Monday, January 08, 2007
One of my old professors invited me to speak to his class about life as a young professional journalist. I heart speaking to students, simply because I love sharing what I've learned, just as my mentors have done with me.
Yet it always trips me out, just smidgen, when I realize that students are hanging on to my every word. As if I'm Michele Norris or Fredricka Whitfield or someone. I see that I have their undivided attention and almost want to say, "No! Wait! Don't take this as gospel, I'm just starting out!"
I talked to them about what I knew. About how their professor's seemingly pointless assignments would reappear in actual newsrooms. About the very real pressure of deadlines. About how up-to-date technology is nice, but doesn't compare to having veterans teaching you the business. About not being sure about what path you want to take, but taking every opportunity to learn something new regardless.
And as I spoke, my anxiety subsided. Because I saw my old professor, my mentor, in the corner of the room, nodding along with everything I said.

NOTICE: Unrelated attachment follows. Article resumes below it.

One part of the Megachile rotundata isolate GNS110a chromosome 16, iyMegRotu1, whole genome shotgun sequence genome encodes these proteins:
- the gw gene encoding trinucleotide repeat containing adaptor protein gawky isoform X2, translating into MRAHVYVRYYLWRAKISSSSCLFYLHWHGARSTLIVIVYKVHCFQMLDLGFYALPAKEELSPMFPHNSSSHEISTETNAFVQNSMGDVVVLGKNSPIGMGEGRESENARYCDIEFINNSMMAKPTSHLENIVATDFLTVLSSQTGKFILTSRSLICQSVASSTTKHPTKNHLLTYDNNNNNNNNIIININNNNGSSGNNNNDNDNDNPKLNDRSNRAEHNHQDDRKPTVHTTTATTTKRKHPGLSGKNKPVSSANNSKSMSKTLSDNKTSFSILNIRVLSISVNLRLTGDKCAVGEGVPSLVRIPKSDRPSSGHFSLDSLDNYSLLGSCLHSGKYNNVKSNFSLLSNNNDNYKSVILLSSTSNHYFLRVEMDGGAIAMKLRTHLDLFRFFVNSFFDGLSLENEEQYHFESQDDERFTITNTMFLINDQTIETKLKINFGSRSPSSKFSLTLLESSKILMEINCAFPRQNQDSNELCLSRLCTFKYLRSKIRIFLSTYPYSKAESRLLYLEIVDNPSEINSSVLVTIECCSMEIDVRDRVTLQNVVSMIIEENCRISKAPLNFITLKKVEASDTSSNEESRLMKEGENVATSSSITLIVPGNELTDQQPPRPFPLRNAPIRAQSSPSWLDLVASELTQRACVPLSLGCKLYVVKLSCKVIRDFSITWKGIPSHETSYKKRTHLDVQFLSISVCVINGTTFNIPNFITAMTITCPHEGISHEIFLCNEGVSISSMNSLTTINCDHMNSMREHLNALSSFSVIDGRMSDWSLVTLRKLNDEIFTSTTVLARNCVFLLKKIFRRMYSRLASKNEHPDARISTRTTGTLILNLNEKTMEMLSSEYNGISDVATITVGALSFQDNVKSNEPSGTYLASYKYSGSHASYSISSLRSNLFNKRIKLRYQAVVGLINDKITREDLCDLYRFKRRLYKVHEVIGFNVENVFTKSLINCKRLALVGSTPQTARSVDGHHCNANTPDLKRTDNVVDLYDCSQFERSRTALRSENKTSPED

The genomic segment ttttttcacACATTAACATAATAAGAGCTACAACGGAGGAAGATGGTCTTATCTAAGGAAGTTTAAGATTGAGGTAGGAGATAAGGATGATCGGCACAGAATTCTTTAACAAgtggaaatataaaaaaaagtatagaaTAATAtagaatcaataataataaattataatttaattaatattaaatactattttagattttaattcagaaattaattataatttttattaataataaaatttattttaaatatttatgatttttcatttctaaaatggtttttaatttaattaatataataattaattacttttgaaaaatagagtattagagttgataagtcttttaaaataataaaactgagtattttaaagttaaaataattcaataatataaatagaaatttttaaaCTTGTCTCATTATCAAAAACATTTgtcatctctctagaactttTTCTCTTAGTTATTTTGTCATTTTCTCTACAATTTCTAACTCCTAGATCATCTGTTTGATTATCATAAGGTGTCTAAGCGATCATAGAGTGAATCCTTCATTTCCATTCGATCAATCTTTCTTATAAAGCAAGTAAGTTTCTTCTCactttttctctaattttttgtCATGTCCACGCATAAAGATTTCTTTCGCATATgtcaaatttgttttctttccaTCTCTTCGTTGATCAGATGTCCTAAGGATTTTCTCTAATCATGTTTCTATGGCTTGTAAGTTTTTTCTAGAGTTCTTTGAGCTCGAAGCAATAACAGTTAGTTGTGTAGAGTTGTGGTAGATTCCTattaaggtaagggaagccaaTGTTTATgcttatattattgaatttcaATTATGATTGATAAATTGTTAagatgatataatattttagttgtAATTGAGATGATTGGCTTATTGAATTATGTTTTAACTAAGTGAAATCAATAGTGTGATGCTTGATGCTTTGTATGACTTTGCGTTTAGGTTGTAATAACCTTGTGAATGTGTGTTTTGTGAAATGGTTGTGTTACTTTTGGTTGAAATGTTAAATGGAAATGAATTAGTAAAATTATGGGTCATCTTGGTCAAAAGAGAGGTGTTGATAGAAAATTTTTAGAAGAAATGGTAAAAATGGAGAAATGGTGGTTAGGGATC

I knew what I was talking about.
We did an exercise, a demonstration of what I do in my day-to-day job. My professor gave them a newspaper article, and I told they'd have to rewrite that into broadcast copy in 10 -- no, you know what, seven minutes.
They freaked, of course. But they started writing, intently. And as I offered feedback on what they wrote, they continued to scibble, this time taking notes down on the tips I gave.
Seeing them jot down what I was saying was still a bit disarming. But by this time, most of the anxiety was gone. I'd realized the reason I was here is because I actually happen to know a thing or two about journalism. About writing. About fact-checking. About getting it right. About making the reader or listener understand.
And I realized I wouldn't have a career in this business if I didn't.
Making the transition from student to professional involves more than just finding that job, acquiring those skills and impressing that boss. It also requires you to have confidence in your competence. To be assured of what you know and to be able to demonstrate that knowledge, whether it's in front of a class or a colleague.
The training wheels are off. It's time to show 'em what you can do. continue...